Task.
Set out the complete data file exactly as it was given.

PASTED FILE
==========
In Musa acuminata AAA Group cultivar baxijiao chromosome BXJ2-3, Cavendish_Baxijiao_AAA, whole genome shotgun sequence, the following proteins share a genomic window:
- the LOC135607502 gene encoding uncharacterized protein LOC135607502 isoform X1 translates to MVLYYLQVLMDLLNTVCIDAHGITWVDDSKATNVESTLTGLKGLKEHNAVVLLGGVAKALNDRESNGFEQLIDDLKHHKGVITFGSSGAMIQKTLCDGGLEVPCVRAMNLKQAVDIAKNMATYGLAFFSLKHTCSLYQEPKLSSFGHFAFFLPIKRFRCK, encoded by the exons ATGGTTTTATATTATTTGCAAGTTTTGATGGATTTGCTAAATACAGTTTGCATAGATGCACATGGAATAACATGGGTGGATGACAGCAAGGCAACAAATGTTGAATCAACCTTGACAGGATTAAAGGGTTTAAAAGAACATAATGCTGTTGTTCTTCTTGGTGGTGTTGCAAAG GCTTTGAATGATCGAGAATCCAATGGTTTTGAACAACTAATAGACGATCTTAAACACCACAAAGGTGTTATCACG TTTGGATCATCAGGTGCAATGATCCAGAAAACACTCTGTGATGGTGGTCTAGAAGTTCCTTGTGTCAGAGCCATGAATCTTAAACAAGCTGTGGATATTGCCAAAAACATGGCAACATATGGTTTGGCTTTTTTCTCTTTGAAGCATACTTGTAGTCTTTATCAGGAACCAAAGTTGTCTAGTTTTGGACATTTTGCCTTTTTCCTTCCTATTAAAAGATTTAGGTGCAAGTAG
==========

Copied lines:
In Musa acuminata AAA Group cultivar baxijiao chromosome BXJ2-3, Cavendish_Baxijiao_AAA, whole genome shotgun sequence, the following proteins share a genomic window:
- the LOC135607502 gene encoding uncharacterized protein LOC135607502 isoform X1 translates to MVLYYLQVLMDLLNTVCIDAHGITWVDDSKATNVESTLTGLKGLKEHNAVVLLGGVAKALNDRESNGFEQLIDDLKHHKGVITFGSSGAMIQKTLCDGGLEVPCVRAMNLKQAVDIAKNMATYGLAFFSLKHTCSLYQEPKLSSFGHFAFFLPIKRFRCK, encoded by the exons ATGGTTTTATATTATTTGCAAGTTTTGATGGATTTGCTAAATACAGTTTGCATAGATGCACATGGAATAACATGGGTGGATGACAGCAAGGCAACAAATGTTGAATCAACCTTGACAGGATTAAAGGGTTTAAAAGAACATAATGCTGTTGTTCTTCTTGGTGGTGTTGCAAAG GCTTTGAATGATCGAGAATCCAATGGTTTTGAACAACTAATAGACGATCTTAAACACCACAAAGGTGTTATCACG TTTGGATCATCAGGTGCAATGATCCAGAAAACACTCTGTGATGGTGGTCTAGAAGTTCCTTGTGTCAGAGCCATGAATCTTAAACAAGCTGTGGATATTGCCAAAAACATGGCAACATATGGTTTGGCTTTTTTCTCTTTGAAGCATACTTGTAGTCTTTATCAGGAACCAAAGTTGTCTAGTTTTGGACATTTTGCCTTTTTCCTTCCTATTAAAAGATTTAGGTGCAAGTAG